Donors’ motivations could get very specific as well. One participant talked about seeing their mom work a low-wage job and the impact that had on their giving today. Even though they had more resources, they directed many of them toward workers' rights and worker organizing. Some individuals might have grown up in places like the Southern U.S. and were interested in movements to get land back to Native communities or to make land ownership possible for Black individuals. 

There was a common idea among these donors that our economic system wasn’t built to reward people fairly. Oftentimes, the resources they were giving were trying to correct the inequalities they saw. They felt empowered by moving and giving in a direction aligned with their values. 

This isn’t in the report, but it is where the research is going: We are starting to think about the interplay of privilege and oppression, which is the understanding that many of these donors have held both privileged identities in our society, whether it’s through their class, race, or gender, but also hold identities that are typically marginalized. Their privilege has often given them the means to give the resources of money, time, and knowledge of skills, and their marginalized identity serves as the motivation to give. They draw upon both of those in their giving and collective organizing. 

Ackerman: We know that philanthropy is often a deeply personal practice, and this report drives home how our identities inform philanthropy. Interviewees’ overlapping, intersectional identities—be it gender, sexual orientation, race, ethnicity, class privilege, or religious beliefs—are key to their giving decisions.

Q. How are next-generation donors making an impact beyond financial contributions? What can other donors learn from this approach?

Dale: These donors weren't just giving to 501(c)(3) organizations for tax incentives. Instead, they have this breadth of philanthropic activity: They would open up their homes or their families’ homes to organizations, serve in leadership positions as board members, or actively fundraise on behalf of an organization.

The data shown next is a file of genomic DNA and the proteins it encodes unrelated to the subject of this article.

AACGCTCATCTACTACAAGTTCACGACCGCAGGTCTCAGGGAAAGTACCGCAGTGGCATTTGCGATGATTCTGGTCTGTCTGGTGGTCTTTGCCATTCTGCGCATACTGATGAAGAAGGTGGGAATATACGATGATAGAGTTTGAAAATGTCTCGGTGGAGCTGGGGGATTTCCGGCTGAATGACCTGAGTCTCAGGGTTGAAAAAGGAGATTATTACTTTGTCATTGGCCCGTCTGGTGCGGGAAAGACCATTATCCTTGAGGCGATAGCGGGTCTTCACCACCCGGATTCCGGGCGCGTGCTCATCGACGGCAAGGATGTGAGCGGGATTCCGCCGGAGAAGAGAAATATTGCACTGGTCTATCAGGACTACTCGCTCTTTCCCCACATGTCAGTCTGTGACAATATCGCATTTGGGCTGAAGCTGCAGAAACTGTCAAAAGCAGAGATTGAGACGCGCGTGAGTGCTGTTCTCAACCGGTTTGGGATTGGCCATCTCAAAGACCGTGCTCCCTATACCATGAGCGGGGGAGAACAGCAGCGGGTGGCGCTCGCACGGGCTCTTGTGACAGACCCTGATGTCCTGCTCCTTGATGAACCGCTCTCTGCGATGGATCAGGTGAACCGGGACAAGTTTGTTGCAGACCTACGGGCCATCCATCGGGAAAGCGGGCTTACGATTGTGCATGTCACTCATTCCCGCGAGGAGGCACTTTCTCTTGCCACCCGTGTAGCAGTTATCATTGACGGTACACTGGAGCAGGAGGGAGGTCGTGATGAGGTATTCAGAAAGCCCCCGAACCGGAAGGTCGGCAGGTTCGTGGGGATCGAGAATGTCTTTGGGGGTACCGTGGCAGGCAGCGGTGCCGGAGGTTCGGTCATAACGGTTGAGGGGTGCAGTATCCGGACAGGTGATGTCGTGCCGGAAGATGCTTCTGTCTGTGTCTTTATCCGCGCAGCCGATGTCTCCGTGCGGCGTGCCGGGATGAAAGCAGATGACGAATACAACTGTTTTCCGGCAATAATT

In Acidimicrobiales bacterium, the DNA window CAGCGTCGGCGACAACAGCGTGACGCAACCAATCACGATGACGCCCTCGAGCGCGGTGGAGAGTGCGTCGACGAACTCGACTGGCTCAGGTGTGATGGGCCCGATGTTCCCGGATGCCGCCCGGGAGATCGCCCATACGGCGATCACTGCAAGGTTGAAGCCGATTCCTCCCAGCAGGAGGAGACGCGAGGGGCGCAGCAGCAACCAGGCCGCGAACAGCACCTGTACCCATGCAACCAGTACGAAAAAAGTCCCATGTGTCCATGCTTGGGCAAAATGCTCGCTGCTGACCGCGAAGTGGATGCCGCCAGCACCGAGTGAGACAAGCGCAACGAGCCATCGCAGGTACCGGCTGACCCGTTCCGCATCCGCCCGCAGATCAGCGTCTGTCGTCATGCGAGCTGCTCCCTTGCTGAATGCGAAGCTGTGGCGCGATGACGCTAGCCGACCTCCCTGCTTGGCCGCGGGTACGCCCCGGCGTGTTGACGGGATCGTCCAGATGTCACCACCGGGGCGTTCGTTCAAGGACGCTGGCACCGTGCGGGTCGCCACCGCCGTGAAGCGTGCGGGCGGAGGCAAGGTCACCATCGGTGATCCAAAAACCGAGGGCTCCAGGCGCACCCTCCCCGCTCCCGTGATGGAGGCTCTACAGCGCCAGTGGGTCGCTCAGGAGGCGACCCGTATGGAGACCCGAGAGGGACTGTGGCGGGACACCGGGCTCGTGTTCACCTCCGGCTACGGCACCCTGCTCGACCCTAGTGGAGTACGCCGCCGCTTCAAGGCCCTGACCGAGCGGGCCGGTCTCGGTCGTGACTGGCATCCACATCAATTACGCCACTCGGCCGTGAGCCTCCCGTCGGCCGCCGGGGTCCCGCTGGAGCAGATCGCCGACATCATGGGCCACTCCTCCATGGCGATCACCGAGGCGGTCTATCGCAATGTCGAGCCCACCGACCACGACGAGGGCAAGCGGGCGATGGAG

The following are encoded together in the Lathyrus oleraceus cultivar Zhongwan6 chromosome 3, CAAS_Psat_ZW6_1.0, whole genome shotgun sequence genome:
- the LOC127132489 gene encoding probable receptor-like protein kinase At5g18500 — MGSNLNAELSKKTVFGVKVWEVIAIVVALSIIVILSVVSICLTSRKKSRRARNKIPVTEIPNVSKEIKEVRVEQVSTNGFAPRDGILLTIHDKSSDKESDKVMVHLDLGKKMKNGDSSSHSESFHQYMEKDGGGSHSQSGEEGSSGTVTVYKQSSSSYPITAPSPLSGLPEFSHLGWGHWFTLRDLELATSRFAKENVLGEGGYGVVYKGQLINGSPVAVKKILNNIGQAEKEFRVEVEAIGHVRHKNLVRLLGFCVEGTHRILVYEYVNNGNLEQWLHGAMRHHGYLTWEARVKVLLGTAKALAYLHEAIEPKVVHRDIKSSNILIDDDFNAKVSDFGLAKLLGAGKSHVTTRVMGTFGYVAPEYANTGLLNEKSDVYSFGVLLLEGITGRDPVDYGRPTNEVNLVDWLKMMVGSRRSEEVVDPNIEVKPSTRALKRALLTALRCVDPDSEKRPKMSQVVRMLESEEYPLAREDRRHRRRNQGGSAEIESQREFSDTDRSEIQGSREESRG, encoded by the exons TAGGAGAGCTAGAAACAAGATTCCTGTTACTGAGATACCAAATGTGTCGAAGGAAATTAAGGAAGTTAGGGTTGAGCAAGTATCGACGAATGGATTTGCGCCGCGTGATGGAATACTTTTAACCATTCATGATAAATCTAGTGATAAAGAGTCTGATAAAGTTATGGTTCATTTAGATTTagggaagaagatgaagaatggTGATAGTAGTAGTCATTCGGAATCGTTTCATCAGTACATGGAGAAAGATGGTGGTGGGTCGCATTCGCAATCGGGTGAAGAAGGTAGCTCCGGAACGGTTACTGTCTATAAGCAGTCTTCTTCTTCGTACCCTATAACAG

Much of their volunteering was within Resource Generation. Some participants were leading chapters and helping other donors to do the same kind of learning and giving they were already involved in. Building that donor network and engaging in donor organizing was a contribution they made in addition to the monetary one.

Q. What barriers exist for next-generation donors, and what advice do you have for them?

Dale: One of the barriers that came up repeatedly for people had to do with the complexities of wealth and their access to wealth. Another was finding the right financial professionals and, in some cases, philanthropic advisors to help support their giving goals. Our whole financial system is designed to make money off of money. In many cases, these donors were looking to disrupt that. 

Another challenge that came up was navigating family dynamics. These donors had ambitious giving goals, often using family money set aside for them, but they didn’t want to seem reckless or dismissive of family concerns over that money. They had to be strategic about how they were making gifts with thoughtfulness toward those particular dynamics. 

Additionally, as donors in the study got into their 30s and as people got married, if they started having children, it became more difficult to find the time to do this work. 

The last barrier was not becoming disillusioned and wanting to remain committed to this work. When you care deeply about these issues, it’s easy to feel like change isn't going to come, but that’s why it’s also really important for a donor to keep the long game in mind. 

Ackerman: Networks like Resource Generation provide a community for donors to navigate those barriers. It’s so important that these donors have that so they can learn from each other and rely on each other to give advice, partner on different initiatives, and have that forum where their common concerns are understood.